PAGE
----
Matcha is trending! We have no idea why. Matcha has been trendy since the Song Dynasty, so why all the attention now? Luckily, we don’t have to answer that question. We only have to give our opinion about how this ancient art translates into today’s lifestyle.
Matcha is an undeniably sensitive tea. This may be the cause of some of the mystique surrounding the emerald foam: one misstep and it comes out bitter, clumpy, or just plain weak. As a result, most home matcha makers give up and leave it to the experts.
Your author is one such person. I rely on others to make my matcha. When I say “others,” I mean Julien-Pier, one of our experts at Bar a Thé. Julien-Pier is a natural handyman who, when he applies his dexterity to a bowl of matcha, can make an exceptional brew. I asked him to make me a bowl and share his secrets.
Turns out the main secret to matcha is to rid yourself of the idea that there is a secret. He began by measuring out two spoonfuls of matcha into the large bowl. Many matcha fans advocate sifting the powder at this stage to prevent clumping. If you have lots of matcha blobs you might want to start sifting. Julien-Pier insists that adding the powder first and whisking as soon as you pour the water is enough.
The real controversy surrounds the whisking method. Traditional Japanese matcha makers insist on a brisk but controlled back and forth motion, basically writing the letter “M” over and over in the bowl (it stands for mmmm, delicious). We in the West, however, are much more accustomed to the circular whipping motion of scrambled eggs. You know what happens when you beat your matcha like a French chef instead of a Japanese one? It comes out fine.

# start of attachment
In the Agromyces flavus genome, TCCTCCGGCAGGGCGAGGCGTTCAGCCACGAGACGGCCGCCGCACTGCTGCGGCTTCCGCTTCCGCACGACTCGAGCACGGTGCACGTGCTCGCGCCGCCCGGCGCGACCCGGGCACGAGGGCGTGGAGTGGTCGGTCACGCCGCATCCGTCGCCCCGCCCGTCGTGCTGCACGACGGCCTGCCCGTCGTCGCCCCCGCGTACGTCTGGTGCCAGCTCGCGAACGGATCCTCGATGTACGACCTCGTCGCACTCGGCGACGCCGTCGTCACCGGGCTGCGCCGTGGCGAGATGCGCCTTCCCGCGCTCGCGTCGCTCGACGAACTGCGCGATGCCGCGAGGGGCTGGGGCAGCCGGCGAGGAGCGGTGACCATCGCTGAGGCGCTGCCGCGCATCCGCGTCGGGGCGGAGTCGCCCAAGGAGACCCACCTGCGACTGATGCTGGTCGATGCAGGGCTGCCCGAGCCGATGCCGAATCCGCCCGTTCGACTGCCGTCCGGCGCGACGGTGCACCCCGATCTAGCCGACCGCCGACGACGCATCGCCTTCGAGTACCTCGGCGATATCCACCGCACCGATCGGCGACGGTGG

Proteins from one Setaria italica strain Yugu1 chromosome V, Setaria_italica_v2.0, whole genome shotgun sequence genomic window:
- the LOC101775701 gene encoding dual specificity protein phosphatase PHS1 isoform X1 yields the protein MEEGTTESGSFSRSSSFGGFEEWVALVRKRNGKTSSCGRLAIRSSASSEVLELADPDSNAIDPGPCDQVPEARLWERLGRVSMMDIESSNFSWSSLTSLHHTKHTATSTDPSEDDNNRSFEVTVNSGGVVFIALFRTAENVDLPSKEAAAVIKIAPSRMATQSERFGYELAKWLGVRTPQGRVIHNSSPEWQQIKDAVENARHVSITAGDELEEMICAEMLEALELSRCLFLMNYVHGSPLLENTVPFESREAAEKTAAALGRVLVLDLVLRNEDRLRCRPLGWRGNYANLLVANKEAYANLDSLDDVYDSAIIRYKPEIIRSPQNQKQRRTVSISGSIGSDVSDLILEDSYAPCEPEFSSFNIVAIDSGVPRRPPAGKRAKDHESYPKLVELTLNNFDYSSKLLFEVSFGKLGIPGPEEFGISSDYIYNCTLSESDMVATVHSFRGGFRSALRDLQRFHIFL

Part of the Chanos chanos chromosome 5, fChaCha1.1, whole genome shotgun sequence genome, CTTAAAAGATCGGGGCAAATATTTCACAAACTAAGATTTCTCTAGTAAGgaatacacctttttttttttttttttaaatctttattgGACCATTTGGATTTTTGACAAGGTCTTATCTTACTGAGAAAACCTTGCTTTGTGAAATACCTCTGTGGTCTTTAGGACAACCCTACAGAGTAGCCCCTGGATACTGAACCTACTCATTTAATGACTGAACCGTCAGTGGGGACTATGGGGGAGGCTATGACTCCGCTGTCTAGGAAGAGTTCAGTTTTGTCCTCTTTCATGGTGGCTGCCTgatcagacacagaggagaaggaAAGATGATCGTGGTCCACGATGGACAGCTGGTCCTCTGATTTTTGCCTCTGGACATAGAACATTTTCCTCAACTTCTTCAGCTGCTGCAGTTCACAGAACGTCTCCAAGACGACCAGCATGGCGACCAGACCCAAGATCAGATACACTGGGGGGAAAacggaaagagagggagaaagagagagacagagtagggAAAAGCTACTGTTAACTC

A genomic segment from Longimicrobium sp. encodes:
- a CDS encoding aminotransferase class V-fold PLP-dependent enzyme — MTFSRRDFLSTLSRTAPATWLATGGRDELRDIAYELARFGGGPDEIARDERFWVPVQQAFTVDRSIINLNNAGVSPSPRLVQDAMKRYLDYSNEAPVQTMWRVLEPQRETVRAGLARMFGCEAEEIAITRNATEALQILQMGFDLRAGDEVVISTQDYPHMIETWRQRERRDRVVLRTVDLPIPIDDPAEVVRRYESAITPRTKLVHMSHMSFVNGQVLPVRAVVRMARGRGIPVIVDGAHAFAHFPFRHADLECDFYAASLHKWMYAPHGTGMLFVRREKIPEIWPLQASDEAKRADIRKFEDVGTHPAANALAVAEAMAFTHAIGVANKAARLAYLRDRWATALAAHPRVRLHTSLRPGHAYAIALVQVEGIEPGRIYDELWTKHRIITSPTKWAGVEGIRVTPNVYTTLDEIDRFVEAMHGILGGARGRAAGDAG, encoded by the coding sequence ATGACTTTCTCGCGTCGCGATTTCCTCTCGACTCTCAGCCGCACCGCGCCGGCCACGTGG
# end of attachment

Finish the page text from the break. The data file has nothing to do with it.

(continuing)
“I know this is criminal in the tea world,” says Julien-Pier, “but I whisk it like this and no one complains, so…” Some vigorous wrist action will aerate the matcha quickly and dissolve the powder. Since this action is more familiar to North Americans, odds are you’ll approach it with more confidence than staring at some diagram on the internet and whisking with limp-wristed worry that you’re making more of a “3” than an “M.” When the Japanese ambassador visits your house, you can be concerned about whisking the traditional way. For now, just mix it in.
To use this method, according to Julien-Pier, you should fill your bowl with only half the water at first. This has two important consequences. First, the bowl isn’t as full, allowing you whisk without worry of splatter. Second, making a matcha concentrate, then slowly adding whisking in the remaining water, allows you to make it more to your taste.
Your matcha is bitter because you didn’t whisk it right? We don’t buy it. Your culprit is probably too much powder or too hot water. It takes a few tries to get the ratios right. My matcha maker has given it more than a few tries, and the tea he poured into my cup was frothy, creamy, and satisfying.
And what explanation does Julien-Pier have for matcha’s newfound fame? “A lot of articles are coming out about the high concentrations of antioxidants in matcha,” he said, “but a cup of matcha isn’t going to save your life.” It might make your afternoon a little nicer, however, as long as you don’t worry too much sticking to the traditional method and just enjoy it.